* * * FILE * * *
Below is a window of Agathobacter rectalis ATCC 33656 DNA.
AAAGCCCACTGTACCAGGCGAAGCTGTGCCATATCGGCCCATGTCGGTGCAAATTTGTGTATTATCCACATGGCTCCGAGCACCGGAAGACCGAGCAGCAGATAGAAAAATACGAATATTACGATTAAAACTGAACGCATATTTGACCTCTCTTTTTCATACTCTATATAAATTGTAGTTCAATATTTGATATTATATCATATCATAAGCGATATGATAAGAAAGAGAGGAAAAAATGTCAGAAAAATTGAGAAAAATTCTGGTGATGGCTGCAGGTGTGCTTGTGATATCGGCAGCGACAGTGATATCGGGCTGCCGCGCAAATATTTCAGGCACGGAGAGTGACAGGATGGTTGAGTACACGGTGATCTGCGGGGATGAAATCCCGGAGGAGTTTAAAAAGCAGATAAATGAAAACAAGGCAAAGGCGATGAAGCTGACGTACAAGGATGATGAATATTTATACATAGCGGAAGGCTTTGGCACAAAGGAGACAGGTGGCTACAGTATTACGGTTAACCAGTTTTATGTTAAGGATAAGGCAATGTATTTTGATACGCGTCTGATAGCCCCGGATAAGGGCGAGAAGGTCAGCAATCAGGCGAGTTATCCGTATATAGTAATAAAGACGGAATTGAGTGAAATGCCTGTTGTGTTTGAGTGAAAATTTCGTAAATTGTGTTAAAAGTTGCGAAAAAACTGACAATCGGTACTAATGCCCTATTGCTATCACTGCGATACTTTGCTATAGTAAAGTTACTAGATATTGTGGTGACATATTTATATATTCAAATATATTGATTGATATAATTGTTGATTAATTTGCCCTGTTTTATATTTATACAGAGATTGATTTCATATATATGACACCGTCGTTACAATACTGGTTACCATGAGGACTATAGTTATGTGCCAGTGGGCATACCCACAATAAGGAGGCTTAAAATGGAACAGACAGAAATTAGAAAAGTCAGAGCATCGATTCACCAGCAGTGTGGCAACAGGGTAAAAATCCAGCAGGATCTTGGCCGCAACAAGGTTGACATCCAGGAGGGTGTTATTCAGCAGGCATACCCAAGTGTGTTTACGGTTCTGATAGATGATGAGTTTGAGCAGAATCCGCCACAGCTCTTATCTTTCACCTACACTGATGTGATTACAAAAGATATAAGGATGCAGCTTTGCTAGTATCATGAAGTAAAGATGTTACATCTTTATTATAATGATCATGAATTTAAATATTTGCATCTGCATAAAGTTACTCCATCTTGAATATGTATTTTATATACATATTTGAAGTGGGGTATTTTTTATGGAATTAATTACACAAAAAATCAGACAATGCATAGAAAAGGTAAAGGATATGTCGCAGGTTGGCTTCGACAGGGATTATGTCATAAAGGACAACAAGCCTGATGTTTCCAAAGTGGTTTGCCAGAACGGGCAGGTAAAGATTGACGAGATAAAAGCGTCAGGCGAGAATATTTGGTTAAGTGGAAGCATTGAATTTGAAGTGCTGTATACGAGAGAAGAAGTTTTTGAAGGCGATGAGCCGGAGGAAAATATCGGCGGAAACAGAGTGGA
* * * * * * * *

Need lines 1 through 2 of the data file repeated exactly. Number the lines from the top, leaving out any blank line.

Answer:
Below is a window of Agathobacter rectalis ATCC 33656 DNA.
AAAGCCCACTGTACCAGGCGAAGCTGTGCCATATCGGCCCATGTCGGTGCAAATTTGTGTATTATCCACATGGCTCCGAGCACCGGAAGACCGAGCAGCAGATAGAAAAATACGAATATTACGATTAAAACTGAACGCATATTTGACCTCTCTTTTTCATACTCTATATAAATTGTAGTTCAATATTTGATATTATATCATATCATAAGCGATATGATAAGAAAGAGAGGAAAAAATGTCAGAAAAATTGAGAAAAATTCTGGTGATGGCTGCAGGTGTGCTTGTGATATCGGCAGCGACAGTGATATCGGGCTGCCGCGCAAATATTTCAGGCACGGAGAGTGACAGGATGGTTGAGTACACGGTGATCTGCGGGGATGAAATCCCGGAGGAGTTTAAAAAGCAGATAAATGAAAACAAGGCAAAGGCGATGAAGCTGACGTACAAGGATGATGAATATTTATACATAGCGGAAGGCTTTGGCACAAAGGAGACAGGTGGCTACAGTATTACGGTTAACCAGTTTTATGTTAAGGATAAGGCAATGTATTTTGATACGCGTCTGATAGCCCCGGATAAGGGCGAGAAGGTCAGCAATCAGGCGAGTTATCCGTATATAGTAATAAAGACGGAATTGAGTGAAATGCCTGTTGTGTTTGAGTGAAAATTTCGTAAATTGTGTTAAAAGTTGCGAAAAAACTGACAATCGGTACTAATGCCCTATTGCTATCACTGCGATACTTTGCTATAGTAAAGTTACTAGATATTGTGGTGACATATTTATATATTCAAATATATTGATTGATATAATTGTTGATTAATTTGCCCTGTTTTATATTTATACAGAGATTGATTTCATATATATGACACCGTCGTTACAATACTGGTTACCATGAGGACTATAGTTATGTGCCAGTGGGCATACCCACAATAAGGAGGCTTAAAATGGAACAGACAGAAATTAGAAAAGTCAGAGCATCGATTCACCAGCAGTGTGGCAACAGGGTAAAAATCCAGCAGGATCTTGGCCGCAACAAGGTTGACATCCAGGAGGGTGTTATTCAGCAGGCATACCCAAGTGTGTTTACGGTTCTGATAGATGATGAGTTTGAGCAGAATCCGCCACAGCTCTTATCTTTCACCTACACTGATGTGATTACAAAAGATATAAGGATGCAGCTTTGCTAGTATCATGAAGTAAAGATGTTACATCTTTATTATAATGATCATGAATTTAAATATTTGCATCTGCATAAAGTTACTCCATCTTGAATATGTATTTTATATACATATTTGAAGTGGGGTATTTTTTATGGAATTAATTACACAAAAAATCAGACAATGCATAGAAAAGGTAAAGGATATGTCGCAGGTTGGCTTCGACAGGGATTATGTCATAAAGGACAACAAGCCTGATGTTTCCAAAGTGGTTTGCCAGAACGGGCAGGTAAAGATTGACGAGATAAAAGCGTCAGGCGAGAATATTTGGTTAAGTGGAAGCATTGAATTTGAAGTGCTGTATACGAGAGAAGAAGTTTTTGAAGGCGATGAGCCGGAGGAAAATATCGGCGGAAACAGAGTGGA